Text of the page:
When Things Go Wrong, You Have To Own It

The recent crisis for Boeing (resulting from the 737 Max accidents) has prompted a flurry of think pieces analyzing Boeing’s response, and what sets apart the businesses and brands that manage to retain consumer trust and loyalty in the face a major crisis.

What is the ideal playbook for a response to a crisis of this magnitude? I’d argue Johnson & Johnson established the gold standard all the way back in 1982 when seven people in the Chicago area died after taking cyanide-laced capsules of Extra-Strength Tylenol.

The Recall That Started Them All

As The New York Times reports, “marketers predicted that the Tylenol brand, which accounted for 17 percent of the company’s net income in 1981, would never recover from the sabotage.” Yet within months, Tylenol was back on the market and its market share was climbing back to pre-crisis levels.

How did Johnson & Johnson achieve this feat, ease consumers’ minds, and retain their place in the market? Let’s take a look at what Tylenol’s PR playbook from 1982 can teach today’s brands.

Over-Communicate & Over-Correct

First, Tylenol took decisive action. It immediately recalled 31 million bottles of Tylenol capsules from stores and offered to replace the product with its tablet form in a tamper-proof package for free. It was by most accounts the first major product recall of the consumer age and one that would set the standard for decades to come. The lesson here? Spend whatever it takes to make things right.

As soon as possible, company chairman James Burke gave a news conference outlining a complete chronology of the crisis and Tylenol’s response. Burke buoyed consumer trust at a pivotal moment and put a personal face on his brand. Burke “was widely admired for his leadership in the decision to pull Tylenol capsules off the market, and for his forthrightness in dealing with the media.”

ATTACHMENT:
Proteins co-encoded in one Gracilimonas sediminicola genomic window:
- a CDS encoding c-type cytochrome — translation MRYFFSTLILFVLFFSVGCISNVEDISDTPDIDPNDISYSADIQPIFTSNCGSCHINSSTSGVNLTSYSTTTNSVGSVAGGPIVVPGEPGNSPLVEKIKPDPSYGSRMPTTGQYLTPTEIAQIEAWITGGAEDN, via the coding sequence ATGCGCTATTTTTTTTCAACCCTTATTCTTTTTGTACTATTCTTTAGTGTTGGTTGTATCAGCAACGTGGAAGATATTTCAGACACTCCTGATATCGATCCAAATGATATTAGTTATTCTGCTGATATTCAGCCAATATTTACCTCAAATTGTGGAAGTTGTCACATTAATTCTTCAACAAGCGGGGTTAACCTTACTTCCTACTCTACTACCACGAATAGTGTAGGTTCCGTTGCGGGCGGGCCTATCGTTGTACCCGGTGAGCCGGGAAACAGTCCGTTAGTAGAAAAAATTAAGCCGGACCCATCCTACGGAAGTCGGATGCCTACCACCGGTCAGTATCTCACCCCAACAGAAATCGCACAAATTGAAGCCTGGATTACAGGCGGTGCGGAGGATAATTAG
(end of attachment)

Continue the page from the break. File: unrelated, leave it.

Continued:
Admit the Problem & Fix the Problem

By being the one to admit the problem, Burke retained control of a difficult situation and was able to begin the process of repairing Tylenol’s reputation as a safe, trustworthy product. As Axia PR writes, “J&J’s selfless response quickly won the acclaim of (news) outlets,” whose “positive coverage proved crucial in positioning J&J as a company that cared about the public’s well-being, essentially derailing any potential for backlash.”

The fix came just a few months later, with the rollout of a newly designed, tamper-resistant seal on all bottles of Tylenol painkillers. In conjunction, “more than 2,000 sales personnel would deliver presentations to the medical community to strengthen support of reintroducing Tylenol.” Not only was it a smart sales tactic, this move continued to provide a human face for the brand that helped rebuild consumer trust.

Set Priorities for the Future

Johnson & Johnson spent more than $100 million on its product recall and relaunch in the early ‘80s, and by doing so established the company’s priorities for the future. A new reputation as a brand that greatly cared for consumer safety allowed for a new direction. “Johnson & Johnson is a very different company today,” the Times notes, “once known for consumer products… it has become a pharmaceutical powerhouse.”

The Road to Recovery

Tylenol’s playbook still holds up today. By owning the problem and providing a quick, comprehensive fix (at considerable cost in the short term), the brand was able to rebuild itself and ultimately satisfy both consumers and investors.

The takeaway? Whether your company is a restaurant with a food poisoning incident, a construction company with a structural collapse or injuries, Boeing with the 737 Max crashes, or a delivery company that damages a client’s new furniture… you have to own it.

History suggests, as Tylenol and others have proven, that you will be rewarded for owning it.


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